Based on such findings, in 2015 a provincial working group of restorative justice providers secured funding through the Ministry of Justice, Province of British Columbia, through civil forfeiture proceeds, to explore victim-sensitive standards in restorative justice. The aim of the working group was to help pave the way for strengthened relationships between restorative justice and its participants; as well as with victim service providers and other referral sources and stakeholders.

We hope that this process will have long-term positive impacts in a variety of areas, including restorative justice funding and referrals. No less importantly, we hope that this initiative will provide an opportunity for those within the restorative justice community to engage in sustained and constructive dialogue about effective practices, with an end goal of enhancing our services to better meet the needs of victims and others involved in restorative justice approaches in B.C.

What was the process of writing these recommendations?

The project had 5 stages: 

     1. Listening and Engagement: Through focus groups and individual interviews, a province-wide listening and engagement process was undertaken to gather information from key stakeholders to inform the development of recommended principles and standards. Approximately 150 restorative justice practitioners and program leaders were consulted during focus groups, while online surveys were distributed widely across the province.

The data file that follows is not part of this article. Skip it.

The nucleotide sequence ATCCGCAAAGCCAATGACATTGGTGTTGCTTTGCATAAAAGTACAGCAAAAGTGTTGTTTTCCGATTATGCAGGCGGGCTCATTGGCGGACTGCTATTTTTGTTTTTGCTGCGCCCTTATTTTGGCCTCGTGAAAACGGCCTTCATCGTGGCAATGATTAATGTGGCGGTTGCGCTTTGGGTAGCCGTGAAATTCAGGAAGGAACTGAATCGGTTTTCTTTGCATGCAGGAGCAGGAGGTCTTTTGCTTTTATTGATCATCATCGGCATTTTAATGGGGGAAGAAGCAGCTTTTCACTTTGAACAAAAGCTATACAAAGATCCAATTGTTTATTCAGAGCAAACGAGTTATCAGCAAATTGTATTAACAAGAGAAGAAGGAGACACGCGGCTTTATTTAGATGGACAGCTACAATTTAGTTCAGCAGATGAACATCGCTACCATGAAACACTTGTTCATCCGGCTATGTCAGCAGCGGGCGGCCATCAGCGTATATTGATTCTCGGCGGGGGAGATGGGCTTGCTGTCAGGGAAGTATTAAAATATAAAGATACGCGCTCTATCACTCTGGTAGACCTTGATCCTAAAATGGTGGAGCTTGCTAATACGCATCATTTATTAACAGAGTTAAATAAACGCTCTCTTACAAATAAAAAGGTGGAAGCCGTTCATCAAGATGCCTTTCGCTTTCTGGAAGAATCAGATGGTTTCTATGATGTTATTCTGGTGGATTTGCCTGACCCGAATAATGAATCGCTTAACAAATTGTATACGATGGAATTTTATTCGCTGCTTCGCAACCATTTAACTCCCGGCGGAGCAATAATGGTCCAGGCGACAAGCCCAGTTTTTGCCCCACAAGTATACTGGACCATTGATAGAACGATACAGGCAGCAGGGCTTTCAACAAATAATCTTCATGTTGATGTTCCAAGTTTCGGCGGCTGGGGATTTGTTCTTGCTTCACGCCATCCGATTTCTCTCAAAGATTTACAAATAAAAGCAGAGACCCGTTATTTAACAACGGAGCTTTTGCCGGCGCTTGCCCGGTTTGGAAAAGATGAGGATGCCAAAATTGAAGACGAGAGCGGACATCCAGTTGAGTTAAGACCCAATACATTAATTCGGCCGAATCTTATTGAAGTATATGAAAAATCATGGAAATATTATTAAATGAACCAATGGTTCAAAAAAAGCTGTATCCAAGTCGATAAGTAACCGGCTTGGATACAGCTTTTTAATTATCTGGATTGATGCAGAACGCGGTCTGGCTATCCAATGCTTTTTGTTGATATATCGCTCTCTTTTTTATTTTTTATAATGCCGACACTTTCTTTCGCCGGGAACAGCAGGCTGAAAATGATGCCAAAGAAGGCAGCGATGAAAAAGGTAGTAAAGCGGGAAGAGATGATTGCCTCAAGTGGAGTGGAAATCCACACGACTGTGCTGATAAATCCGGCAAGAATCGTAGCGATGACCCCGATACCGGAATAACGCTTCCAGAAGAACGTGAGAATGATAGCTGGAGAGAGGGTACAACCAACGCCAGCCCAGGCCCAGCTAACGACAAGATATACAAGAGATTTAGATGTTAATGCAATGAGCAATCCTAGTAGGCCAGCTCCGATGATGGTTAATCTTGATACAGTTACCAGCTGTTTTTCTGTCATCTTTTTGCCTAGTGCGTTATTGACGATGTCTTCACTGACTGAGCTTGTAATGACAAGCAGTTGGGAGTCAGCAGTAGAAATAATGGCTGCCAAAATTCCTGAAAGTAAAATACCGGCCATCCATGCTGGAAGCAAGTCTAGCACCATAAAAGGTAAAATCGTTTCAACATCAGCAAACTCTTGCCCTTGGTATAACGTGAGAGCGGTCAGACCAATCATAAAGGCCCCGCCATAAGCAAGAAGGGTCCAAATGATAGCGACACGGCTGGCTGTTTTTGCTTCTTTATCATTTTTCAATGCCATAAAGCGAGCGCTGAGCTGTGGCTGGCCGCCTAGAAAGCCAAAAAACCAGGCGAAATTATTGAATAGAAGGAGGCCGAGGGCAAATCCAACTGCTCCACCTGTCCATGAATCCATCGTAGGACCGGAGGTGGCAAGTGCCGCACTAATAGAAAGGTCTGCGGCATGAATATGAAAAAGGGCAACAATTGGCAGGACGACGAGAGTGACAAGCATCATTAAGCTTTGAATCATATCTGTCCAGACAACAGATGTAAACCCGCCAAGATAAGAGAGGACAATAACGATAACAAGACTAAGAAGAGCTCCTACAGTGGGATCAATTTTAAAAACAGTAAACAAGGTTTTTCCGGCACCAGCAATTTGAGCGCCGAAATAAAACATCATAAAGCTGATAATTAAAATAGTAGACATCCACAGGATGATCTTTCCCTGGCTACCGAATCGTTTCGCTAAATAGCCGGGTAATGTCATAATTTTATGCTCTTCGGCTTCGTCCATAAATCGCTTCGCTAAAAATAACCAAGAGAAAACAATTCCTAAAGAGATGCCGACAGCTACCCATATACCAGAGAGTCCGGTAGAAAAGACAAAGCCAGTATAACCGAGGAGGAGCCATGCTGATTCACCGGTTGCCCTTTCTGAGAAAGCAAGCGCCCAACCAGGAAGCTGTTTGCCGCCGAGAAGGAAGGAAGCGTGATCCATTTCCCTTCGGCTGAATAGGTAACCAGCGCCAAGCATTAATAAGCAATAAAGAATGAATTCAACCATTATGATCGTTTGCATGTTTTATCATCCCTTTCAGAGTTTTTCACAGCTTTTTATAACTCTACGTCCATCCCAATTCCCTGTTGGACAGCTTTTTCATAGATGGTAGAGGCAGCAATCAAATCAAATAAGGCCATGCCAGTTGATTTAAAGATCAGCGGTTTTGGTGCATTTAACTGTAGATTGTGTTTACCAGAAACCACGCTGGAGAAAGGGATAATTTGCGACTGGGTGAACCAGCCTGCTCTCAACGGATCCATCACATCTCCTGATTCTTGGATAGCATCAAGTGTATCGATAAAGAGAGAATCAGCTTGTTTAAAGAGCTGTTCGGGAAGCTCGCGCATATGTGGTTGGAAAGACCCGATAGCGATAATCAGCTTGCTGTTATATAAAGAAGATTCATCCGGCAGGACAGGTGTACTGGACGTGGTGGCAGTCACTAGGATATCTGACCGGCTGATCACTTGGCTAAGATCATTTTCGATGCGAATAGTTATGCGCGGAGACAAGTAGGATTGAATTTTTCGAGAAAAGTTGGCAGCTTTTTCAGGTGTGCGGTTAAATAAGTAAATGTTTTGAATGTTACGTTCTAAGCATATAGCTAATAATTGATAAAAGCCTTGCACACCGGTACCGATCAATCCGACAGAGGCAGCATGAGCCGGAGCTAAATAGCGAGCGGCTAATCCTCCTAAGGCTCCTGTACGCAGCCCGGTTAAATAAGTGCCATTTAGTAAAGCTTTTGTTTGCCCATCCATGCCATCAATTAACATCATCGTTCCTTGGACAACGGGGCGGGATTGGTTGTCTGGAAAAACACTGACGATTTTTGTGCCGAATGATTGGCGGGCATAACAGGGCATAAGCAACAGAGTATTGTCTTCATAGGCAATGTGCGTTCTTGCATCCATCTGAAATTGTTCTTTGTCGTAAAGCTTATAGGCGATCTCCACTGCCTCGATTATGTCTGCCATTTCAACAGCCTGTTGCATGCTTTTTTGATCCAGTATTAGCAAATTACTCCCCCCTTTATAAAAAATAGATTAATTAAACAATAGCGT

2. Research: The working group undertook a research project to review RJ guidelines and standards from other jurisdictions within Canada and internationally, and review similar data within similar professional networks.  

     3. Draft Recommendations: The working group produced a draft report outlining the findings of our engagement and research, and recommending specific standards of practice.

     4. Pilot Study: Based on geographical, demographic, size and other criteria, the working group approached four restorative justice provider groups to invite their participation in a pilot study. Each group went through a process of implementing the recommended standards within their agency.

     5. Final Recommendations: Based on feedback from the pilot groups, the working group refined the recommendations and produced the attached ‘final’ copy.

How were crime victims and victim services engaged?

Two focus groups engaged crime victims and victim service providers from across BC, and written surveys were distributed to all participants of the 2015 Police Victim Services of British Columbia Annual Symposium. 

Were both aboriginal and non-aboriginal justice providers consulted?

Yes. Early in the project, the working group members (all serving primarily non-aboriginal communities) reached out through existing networks to a cross-section of aboriginal justice providers throughout the province. The feedback we received suggested that the type and level of need for a project of this nature within Aboriginal Justice Strategy (AJS) oriented programs differed from CAP programs. While we hope and believe that the Principles and Standards produced will enhance cultural responsiveness in RJ practice, and be useful to people across cultures, the target audience is primarily non-aboriginal programs. This said, specific AJS programs took a strong interest in the project, and consulted with the working group in depth on the contents.